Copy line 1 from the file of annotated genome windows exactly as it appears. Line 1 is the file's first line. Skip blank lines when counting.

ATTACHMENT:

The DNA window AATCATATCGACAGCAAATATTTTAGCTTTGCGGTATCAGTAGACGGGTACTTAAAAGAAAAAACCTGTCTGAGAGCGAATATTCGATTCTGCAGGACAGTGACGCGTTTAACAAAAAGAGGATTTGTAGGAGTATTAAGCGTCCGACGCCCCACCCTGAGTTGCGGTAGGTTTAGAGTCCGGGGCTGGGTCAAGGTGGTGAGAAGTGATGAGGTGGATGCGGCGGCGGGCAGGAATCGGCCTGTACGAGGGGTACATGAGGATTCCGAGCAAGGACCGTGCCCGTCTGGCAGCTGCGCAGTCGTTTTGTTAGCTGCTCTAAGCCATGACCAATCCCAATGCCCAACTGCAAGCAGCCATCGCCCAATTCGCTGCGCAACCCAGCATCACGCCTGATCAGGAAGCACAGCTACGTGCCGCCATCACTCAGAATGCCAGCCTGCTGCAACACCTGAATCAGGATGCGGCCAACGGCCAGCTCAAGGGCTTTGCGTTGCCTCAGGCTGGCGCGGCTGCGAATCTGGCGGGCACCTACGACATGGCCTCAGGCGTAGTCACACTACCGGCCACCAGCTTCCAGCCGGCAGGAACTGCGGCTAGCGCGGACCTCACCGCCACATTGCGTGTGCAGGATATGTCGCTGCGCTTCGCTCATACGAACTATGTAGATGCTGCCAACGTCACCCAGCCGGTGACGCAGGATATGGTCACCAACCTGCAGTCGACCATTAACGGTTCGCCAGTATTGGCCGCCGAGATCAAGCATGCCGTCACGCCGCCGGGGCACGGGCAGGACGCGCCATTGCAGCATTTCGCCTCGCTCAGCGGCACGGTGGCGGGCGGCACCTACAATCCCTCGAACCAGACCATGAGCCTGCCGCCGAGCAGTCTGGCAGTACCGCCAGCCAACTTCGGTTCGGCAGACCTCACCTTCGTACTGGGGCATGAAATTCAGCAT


The DNA window AATCATATCGACAGCAAATATTTTAGCTTTGCGGTATCAGTAGACGGGTACTTAAAAGAAAAAACCTGTCTGAGAGCGAATATTCGATTCTGCAGGACAGTGACGCGTTTAACAAAAAGAGGATTTGTAGGAGTATTAAGCGTCCGACGCCCCACCCTGAGTTGCGGTAGGTTTAGAGTCCGGGGCTGGGTCAAGGTGGTGAGAAGTGATGAGGTGGATGCGGCGGCGGGCAGGAATCGGCCTGTACGAGGGGTACATGAGGATTCCGAGCAAGGACCGTGCCCGTCTGGCAGCTGCGCAGTCGTTTTGTTAGCTGCTCTAAGCCATGACCAATCCCAATGCCCAACTGCAAGCAGCCATCGCCCAATTCGCTGCGCAACCCAGCATCACGCCTGATCAGGAAGCACAGCTACGTGCCGCCATCACTCAGAATGCCAGCCTGCTGCAACACCTGAATCAGGATGCGGCCAACGGCCAGCTCAAGGGCTTTGCGTTGCCTCAGGCTGGCGCGGCTGCGAATCTGGCGGGCACCTACGACATGGCCTCAGGCGTAGTCACACTACCGGCCACCAGCTTCCAGCCGGCAGGAACTGCGGCTAGCGCGGACCTCACCGCCACATTGCGTGTGCAGGATATGTCGCTGCGCTTCGCTCATACGAACTATGTAGATGCTGCCAACGTCACCCAGCCGGTGACGCAGGATATGGTCACCAACCTGCAGTCGACCATTAACGGTTCGCCAGTATTGGCCGCCGAGATCAAGCATGCCGTCACGCCGCCGGGGCACGGGCAGGACGCGCCATTGCAGCATTTCGCCTCGCTCAGCGGCACGGTGGCGGGCGGCACCTACAATCCCTCGAACCAGACCATGAGCCTGCCGCCGAGCAGTCTGGCAGTACCGCCAGCCAACTTCGGTTCGGCAGACCTCACCTTCGTACTGGGGCATGAAATTCAGCAT